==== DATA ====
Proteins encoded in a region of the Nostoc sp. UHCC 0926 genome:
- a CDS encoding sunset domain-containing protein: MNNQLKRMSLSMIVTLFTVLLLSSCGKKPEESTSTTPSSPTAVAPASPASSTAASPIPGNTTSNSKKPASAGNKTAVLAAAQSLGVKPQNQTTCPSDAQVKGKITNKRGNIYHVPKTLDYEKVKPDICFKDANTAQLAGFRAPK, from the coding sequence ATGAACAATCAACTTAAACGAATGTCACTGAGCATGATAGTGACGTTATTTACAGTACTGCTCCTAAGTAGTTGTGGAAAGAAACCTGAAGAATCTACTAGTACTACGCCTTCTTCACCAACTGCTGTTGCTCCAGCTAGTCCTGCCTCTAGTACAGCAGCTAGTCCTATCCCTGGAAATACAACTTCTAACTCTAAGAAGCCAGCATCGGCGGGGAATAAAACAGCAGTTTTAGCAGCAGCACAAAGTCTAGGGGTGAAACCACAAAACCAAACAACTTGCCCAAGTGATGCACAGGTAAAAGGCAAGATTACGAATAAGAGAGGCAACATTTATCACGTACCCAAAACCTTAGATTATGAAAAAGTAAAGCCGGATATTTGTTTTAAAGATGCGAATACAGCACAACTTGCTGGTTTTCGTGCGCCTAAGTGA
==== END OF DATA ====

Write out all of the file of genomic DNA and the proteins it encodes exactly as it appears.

Proteins encoded in a region of the Nostoc sp. UHCC 0926 genome:
- a CDS encoding sunset domain-containing protein: MNNQLKRMSLSMIVTLFTVLLLSSCGKKPEESTSTTPSSPTAVAPASPASSTAASPIPGNTTSNSKKPASAGNKTAVLAAAQSLGVKPQNQTTCPSDAQVKGKITNKRGNIYHVPKTLDYEKVKPDICFKDANTAQLAGFRAPK, from the coding sequence ATGAACAATCAACTTAAACGAATGTCACTGAGCATGATAGTGACGTTATTTACAGTACTGCTCCTAAGTAGTTGTGGAAAGAAACCTGAAGAATCTACTAGTACTACGCCTTCTTCACCAACTGCTGTTGCTCCAGCTAGTCCTGCCTCTAGTACAGCAGCTAGTCCTATCCCTGGAAATACAACTTCTAACTCTAAGAAGCCAGCATCGGCGGGGAATAAAACAGCAGTTTTAGCAGCAGCACAAAGTCTAGGGGTGAAACCACAAAACCAAACAACTTGCCCAAGTGATGCACAGGTAAAAGGCAAGATTACGAATAAGAGAGGCAACATTTATCACGTACCCAAAACCTTAGATTATGAAAAAGTAAAGCCGGATATTTGTTTTAAAGATGCGAATACAGCACAACTTGCTGGTTTTCGTGCGCCTAAGTGA